A. Sutherland – Icestech.info – History of Sais goes back to Egypt’s predynastic times (prior to 3100 BC). It was once a beautiful Egyptian city located in the western Egyptian delta along the right bank of the Rosetta Branch of the Nile River.
Today, the only visible ruins of the city near the village of Sa al-Hadjar are dated to the Late New Kingdom (c.1100 BC).
Left: Goddess Neith. Image credit: Right: Aegis of Neith, Twenty-sixth dynasty of Egypt – Museum of Fine Arts of Lyon. Rama – – CC BY-SA 4.0; Right: Goddess Neith. Image credit: CC BY-SA 2.0 fr
There are no surviving traces of this town prior to this period of time, but it is scientifically attested that the history of Sais goes back to pre-dynastic times. From the 3rd millennium BC, Sais was an important economic, political and religious center of the goddess of war and hunting, Neith, whose temple was to be erected by the founder of the first dynasty.
Known as a center for science and the arts, the city was first mentioned in inscriptions of the archaic period, however, it played an important role in all historical periods, and was most important in the late ages. It was then the state capital during the reign of the XXIV and XXVI dynasties.
Herodotus and some other ancient sources confirm that Sais was a prestigious city of northern Egypt about 3100 BC, full of magnificent buildings and royal sepulchers, and the wives of the rulers of the first dynasty (Merneit, Meritneit) had come from Sais.
Amasis who ruled 44 years and made many contributions to the country was probably the 5th ruler of Egypt during the 26th Dynasty and has been called the last great Egyptian Pharaoh. He established himself at Sais in Northern Egypt and there – like in many other places in Egypt – he ordered to build huge buildings including his tomb at Sais, which was unfortunately never discovered, but according to Herodotus’ description in the tomb was beautiful:
‘It is a great cloistered building of stone, decorated with pillars carved in the imitation of palm-trees, and other costly ornaments. Within the cloister is a chamber with double doors, and behind the doors stands the sepulchre…”
In the age of the Ptolemies (323 to 30 BC), Sais was an important center.
Ancient Sais was the center of the cult of the goddess of war and hunting, Neith, who was the patron goddess of Sais, a great protector of the people of the land and the most accomplished mediator between humanity and the gods. From the Late Period (1000 BC onwards), the Neith temple was a center of pilgrimage.
Head of Amasis II. Saite period, 26th Dynasty, c. 550 BCE. From Egypt. Neues Museum, Berlin, Germany. Greywacke, ÄM 11864. source
However, Sais had several other temples dedicated to the creator god Atum and one dedicated to the Egyptian Lord of the Underworld and Judge of the Dead, Osiris.
According to Herodotus, the grave of Osiris was located at Sais. The Temple of Sais had a medical school associated with it and the medical school at Sais had many female students and apparently women faculty as well, mainly in gynecology and obstetrics.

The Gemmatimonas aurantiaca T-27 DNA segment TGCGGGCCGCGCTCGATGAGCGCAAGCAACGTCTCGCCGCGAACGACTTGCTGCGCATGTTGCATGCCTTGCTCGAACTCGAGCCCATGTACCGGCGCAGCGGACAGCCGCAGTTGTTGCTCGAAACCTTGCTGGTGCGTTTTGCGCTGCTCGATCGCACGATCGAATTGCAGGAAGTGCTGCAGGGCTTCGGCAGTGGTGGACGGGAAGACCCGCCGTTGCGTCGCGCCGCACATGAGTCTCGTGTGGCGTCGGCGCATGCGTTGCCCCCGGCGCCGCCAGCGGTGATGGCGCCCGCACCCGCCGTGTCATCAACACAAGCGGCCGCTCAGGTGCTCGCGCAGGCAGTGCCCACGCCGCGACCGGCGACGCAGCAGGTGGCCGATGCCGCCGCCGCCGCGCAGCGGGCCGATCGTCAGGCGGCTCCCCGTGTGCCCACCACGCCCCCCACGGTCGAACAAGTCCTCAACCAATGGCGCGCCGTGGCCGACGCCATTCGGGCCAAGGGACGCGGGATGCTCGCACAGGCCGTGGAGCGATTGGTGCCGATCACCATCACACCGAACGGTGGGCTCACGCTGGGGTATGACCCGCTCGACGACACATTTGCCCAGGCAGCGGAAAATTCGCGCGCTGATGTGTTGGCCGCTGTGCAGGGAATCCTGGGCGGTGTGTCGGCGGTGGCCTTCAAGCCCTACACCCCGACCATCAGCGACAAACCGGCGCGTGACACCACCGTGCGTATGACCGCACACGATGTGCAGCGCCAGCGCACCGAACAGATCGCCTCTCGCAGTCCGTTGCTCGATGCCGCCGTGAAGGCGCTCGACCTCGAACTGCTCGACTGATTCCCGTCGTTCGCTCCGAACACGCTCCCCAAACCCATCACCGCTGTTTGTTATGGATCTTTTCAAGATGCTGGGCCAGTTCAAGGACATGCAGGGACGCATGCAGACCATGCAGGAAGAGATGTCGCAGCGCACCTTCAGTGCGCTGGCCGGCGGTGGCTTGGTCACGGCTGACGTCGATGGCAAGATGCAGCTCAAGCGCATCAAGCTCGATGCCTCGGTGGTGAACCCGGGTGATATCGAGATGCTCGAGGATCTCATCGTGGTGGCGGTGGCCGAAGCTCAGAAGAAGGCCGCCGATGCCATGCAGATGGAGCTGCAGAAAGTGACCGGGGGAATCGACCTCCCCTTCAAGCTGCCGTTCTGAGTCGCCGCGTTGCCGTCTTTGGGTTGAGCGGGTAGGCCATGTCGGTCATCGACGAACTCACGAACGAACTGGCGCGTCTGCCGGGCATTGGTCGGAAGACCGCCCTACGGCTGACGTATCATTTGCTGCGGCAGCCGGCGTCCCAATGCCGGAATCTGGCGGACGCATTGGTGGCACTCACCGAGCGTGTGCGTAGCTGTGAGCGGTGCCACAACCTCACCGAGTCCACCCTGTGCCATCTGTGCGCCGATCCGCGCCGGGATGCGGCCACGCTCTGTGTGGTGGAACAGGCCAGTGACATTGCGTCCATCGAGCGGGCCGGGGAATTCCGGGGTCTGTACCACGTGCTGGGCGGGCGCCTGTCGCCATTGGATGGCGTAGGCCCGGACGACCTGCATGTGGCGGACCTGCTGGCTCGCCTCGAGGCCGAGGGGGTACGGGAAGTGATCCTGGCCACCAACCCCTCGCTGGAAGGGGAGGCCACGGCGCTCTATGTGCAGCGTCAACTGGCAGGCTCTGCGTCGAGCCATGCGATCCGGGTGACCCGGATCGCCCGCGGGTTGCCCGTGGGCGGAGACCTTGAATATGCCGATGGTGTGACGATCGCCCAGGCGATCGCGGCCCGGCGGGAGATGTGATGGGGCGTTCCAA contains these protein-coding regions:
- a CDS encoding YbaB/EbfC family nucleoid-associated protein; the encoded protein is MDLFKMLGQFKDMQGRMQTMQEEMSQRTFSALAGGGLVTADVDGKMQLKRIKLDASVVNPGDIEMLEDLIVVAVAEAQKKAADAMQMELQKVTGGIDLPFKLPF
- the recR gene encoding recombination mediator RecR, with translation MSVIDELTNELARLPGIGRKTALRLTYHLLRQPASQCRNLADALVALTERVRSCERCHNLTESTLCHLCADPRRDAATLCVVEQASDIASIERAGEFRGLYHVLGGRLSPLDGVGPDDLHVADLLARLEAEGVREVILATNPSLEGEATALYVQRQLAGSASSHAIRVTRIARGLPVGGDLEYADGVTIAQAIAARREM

An inscription from the period survives at Sais, and reads:
“I have come from the school of medicine at Heliopolis, and have studied at the woman’s school at Sais, where the divine mothers have taught me how to cure diseases…”.
Relief of Psamtik I making an offering to Ra-Horakhty (Tomb of Pabasa). source
Many kings of Sais were clever men and among them was King Nekau of the Twenty-sixth Dynasty who ruled 15 years and sent an expedition that circumnavigated Africa. King Nekau was the ruler who started the construction of a canal from the Nile to the Red Sea, later completed by the Achaemenid king Darius I.
Necho I, appointed by the Assyrian king, Esarhaddon, after his conquest of Egypt in 671 BC, extended his jurisdiction over the Delta and Memphis. His son Psamtik I successfully reunited the whole of Egypt and founded the twenty-sixth dynasty. Later, the next kings of this dynasty enlarged and embellished Sais.
The Persians invaded Egypt in 525 BC just after Psamtek III became king. The fate of the city of Sais is not exactly known but it is known that after ascending the throne, the Persian king Cambyses marched against Egypt, where he ruined the tomb of Amasis (also known as Ahmose II, which means “The Moon is Born, Son of Neith”). He also largely destroyed the city including several temples.
The city was never subject to systematic archaeological research, and in ancient times, it was better known from historical sources of Herodotus and Strabo, and descriptions of travelers.
Written by – A. Sutherland – Icestech.info Senior Staff Writer
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Expand for references
Herodotus, The Histories, Book III
The Cambridge Ancient History, Volym 10